It’s been a long time coming, but we finally managed to post the Core Team’s financials online in a format that not only shows where we’re at but also breaks down our income and expenses over the past 12 months. We’ve maintained project stats online for some time at https://stats.civicrm.org so it made sense to just add a new tab there. Check it out here. The financials are currently updated each month, and we’ll continue to expand on them as we have capacity.
CiviCRM Users by Version
We came down to the wire with CiviTutorial, having less than a day to go before the Make It Happen campaign funding its development was set to expire. In the end, we had 24 awesome donors pitch in to fund the extension and make CiviTutorial a reality.
The first Wednesday of the month is an important day for the CiviCRM community. It’s the day where a new, scheduled monthly release drops. These normally include bug fixes, minor features changes and improvements. Nothing earth shattering (hopefully). Upgrades are typically routine and easy. For many, this is a fairly painless process to manage, especially as the ease of upgrade and release reliability have improved over the years.
Of the 261 voters in this election, 199 cast ballots.
Those elected are:
Allen Shaw, US
Claire Williams, UK
Erika Bjune, US
Kathryn Carruthers, Canada
Rose Lanigan, UK
Of the 62 voters in this election, 49 cast ballots.
Those elected are:
The first annual CiviCRM Governance Summit was held in New Jersey, USA on 25/26 September 2018, attended by 29 people - core team, partners, users and service providers from around the globe.
The major decision of the summit was to create a representative body to help guide the CiviCRM project. An outline of the structure was produced, but there are many details yet to be resolved so the secondary decision was to create an interim committee, called the Establishment Committee, for the purpose of defining the eventual structure.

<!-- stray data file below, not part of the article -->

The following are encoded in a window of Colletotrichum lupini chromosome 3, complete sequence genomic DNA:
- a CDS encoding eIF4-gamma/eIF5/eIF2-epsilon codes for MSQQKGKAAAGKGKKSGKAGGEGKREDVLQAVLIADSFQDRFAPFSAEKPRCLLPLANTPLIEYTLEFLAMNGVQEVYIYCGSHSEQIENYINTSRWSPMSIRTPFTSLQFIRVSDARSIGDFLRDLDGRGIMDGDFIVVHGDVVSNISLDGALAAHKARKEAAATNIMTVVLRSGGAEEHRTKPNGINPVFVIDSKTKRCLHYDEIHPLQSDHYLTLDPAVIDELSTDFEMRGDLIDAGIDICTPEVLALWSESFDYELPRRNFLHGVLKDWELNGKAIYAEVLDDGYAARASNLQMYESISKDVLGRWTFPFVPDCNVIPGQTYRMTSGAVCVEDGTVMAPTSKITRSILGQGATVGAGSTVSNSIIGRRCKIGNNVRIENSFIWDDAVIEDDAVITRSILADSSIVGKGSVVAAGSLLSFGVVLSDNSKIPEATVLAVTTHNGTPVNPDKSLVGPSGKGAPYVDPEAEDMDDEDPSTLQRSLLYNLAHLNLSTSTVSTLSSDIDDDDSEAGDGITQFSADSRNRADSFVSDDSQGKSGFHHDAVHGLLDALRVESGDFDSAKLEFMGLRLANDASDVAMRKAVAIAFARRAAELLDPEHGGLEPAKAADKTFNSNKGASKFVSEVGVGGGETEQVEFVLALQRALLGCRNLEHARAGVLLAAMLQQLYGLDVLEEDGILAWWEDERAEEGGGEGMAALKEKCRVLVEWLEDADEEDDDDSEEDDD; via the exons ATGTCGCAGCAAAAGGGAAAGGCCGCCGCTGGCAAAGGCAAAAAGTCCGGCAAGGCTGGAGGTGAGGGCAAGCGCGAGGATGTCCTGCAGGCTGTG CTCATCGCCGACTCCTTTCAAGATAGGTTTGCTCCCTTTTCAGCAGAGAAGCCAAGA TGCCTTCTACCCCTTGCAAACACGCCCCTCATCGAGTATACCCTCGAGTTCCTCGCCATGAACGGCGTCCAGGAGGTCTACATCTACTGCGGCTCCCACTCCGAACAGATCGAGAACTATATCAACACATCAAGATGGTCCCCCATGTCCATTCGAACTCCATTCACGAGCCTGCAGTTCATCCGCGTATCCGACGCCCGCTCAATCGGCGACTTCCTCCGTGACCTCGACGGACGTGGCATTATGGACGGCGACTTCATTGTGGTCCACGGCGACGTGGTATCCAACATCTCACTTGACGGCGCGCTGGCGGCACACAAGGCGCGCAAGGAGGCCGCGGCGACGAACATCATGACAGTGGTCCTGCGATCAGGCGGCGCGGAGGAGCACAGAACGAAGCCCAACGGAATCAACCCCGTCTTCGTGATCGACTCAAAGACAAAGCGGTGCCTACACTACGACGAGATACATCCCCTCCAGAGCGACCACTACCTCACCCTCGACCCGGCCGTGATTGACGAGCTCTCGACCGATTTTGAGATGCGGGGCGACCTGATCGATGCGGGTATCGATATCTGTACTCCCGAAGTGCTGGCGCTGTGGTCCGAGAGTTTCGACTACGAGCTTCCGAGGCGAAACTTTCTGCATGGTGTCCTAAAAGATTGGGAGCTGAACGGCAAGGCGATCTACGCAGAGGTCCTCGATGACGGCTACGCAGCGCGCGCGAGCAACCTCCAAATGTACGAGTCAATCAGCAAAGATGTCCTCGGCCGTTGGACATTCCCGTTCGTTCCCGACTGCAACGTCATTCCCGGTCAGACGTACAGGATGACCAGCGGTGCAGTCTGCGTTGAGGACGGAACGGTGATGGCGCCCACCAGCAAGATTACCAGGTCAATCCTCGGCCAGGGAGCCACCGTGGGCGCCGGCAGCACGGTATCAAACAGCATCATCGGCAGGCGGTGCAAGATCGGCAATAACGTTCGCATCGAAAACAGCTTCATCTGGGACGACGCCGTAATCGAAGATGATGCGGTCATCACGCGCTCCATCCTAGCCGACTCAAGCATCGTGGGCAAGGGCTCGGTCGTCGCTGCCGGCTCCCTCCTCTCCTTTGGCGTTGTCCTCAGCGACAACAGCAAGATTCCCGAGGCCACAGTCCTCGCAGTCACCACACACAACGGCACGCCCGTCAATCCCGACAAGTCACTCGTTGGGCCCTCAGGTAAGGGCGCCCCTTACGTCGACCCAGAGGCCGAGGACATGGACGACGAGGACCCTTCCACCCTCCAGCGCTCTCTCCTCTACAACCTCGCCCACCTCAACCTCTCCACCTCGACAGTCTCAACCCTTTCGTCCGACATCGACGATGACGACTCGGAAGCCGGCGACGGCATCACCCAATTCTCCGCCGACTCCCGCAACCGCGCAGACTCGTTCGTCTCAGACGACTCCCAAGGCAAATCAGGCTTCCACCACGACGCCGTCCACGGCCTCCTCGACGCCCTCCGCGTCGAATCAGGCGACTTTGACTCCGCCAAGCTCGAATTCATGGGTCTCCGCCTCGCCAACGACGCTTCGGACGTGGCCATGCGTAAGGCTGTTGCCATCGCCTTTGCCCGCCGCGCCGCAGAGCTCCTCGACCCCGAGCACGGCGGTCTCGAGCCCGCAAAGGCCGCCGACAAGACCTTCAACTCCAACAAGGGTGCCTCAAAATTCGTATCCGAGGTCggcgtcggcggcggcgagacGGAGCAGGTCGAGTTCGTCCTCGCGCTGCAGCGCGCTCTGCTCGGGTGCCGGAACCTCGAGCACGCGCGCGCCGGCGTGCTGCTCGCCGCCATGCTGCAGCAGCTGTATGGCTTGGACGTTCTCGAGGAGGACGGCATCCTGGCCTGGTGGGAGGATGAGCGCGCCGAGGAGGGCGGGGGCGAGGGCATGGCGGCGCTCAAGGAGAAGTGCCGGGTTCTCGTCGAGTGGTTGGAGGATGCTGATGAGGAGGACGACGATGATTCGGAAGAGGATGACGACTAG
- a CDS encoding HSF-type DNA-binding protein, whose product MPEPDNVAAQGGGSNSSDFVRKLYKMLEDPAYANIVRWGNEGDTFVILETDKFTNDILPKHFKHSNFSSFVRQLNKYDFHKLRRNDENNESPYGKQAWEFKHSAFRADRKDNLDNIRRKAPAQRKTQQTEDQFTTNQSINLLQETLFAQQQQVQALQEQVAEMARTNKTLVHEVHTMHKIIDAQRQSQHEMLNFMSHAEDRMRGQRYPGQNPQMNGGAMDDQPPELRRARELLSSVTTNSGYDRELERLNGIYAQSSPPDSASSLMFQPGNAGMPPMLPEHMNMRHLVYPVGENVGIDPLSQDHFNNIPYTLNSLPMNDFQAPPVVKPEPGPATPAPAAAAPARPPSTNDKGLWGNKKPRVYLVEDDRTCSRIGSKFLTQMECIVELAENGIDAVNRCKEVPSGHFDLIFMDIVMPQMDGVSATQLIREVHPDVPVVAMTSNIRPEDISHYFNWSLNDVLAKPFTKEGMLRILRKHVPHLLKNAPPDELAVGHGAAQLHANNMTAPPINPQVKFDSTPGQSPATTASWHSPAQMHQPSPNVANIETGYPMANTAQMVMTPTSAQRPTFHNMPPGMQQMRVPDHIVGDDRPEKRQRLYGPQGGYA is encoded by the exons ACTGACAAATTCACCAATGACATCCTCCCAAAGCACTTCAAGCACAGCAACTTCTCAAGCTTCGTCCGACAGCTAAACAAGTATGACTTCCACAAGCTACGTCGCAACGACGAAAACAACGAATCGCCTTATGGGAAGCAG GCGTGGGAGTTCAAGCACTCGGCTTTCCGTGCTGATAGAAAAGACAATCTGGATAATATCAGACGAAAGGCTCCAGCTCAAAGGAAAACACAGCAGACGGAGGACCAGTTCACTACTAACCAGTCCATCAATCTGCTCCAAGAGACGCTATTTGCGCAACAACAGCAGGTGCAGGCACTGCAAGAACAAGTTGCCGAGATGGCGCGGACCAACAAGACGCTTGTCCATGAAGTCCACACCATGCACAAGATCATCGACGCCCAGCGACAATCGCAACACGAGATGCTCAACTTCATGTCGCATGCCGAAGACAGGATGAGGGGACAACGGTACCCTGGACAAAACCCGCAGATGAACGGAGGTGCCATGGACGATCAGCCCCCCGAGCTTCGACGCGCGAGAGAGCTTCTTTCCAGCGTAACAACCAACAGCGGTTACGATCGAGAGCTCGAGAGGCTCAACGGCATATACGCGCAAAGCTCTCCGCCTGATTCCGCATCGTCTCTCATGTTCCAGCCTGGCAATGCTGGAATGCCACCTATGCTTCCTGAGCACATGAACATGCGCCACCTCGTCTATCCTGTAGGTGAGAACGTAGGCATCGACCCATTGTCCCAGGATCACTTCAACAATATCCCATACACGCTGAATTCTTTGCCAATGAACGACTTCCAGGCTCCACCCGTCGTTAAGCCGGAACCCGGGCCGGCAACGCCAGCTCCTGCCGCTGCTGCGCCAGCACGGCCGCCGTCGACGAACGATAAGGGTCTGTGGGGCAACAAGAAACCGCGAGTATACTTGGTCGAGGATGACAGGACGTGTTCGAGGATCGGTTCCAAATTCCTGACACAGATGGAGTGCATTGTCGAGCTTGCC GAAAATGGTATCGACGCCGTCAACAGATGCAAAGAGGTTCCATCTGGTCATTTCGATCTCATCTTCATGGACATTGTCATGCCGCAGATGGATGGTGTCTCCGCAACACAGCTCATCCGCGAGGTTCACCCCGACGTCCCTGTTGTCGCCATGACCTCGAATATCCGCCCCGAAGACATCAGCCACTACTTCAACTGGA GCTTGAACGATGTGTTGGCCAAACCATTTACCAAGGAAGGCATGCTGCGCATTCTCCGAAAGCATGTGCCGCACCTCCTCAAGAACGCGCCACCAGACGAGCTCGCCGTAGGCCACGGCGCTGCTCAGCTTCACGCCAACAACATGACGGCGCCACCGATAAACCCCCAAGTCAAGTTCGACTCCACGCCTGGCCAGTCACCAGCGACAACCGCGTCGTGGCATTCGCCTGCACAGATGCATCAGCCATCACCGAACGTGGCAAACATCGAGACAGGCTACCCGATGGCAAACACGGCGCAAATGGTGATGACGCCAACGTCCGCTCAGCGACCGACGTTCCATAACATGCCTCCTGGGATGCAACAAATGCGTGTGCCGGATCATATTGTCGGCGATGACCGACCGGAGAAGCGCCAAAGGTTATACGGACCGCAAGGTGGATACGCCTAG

Seeking community members to help shape CiviCRM’s future
Last week, stakeholders from the CiviCRM community came together to discuss issues of governance and sustainability, and to review recent developments in CiviCRM as well as how it’s managed. We called it a Governance Summit because there was a lot of interest in governance. Regardless, this was fundamentally a “Community Summit” where members of the community could work together to improve CiviCRM as a whole. This post is a recap of much of the work that took place at the summit.
We’re continuing to use Gitlab (https://lab.civicrm.org/explore/groups) more and more as both a project management and development tool. One area that we’ve been tinkering with over the past several months is using Gitlab for feature requests in CiviCRM. As you can imagine, there’s real potential here to empower the CiviCRM community to create, discuss and promote new features and functionality in CiviCRM.
The recent DevCamp in New Jersey presented several sessions on new developments in CiviCRM land as well as showcased several of its inner workings. One session presented by Core Team member Tim Otten stood out for me: Form Builder. If you’re like me, you listen to folks like Tim with a great deal of respect and appreciation for what they say (and do).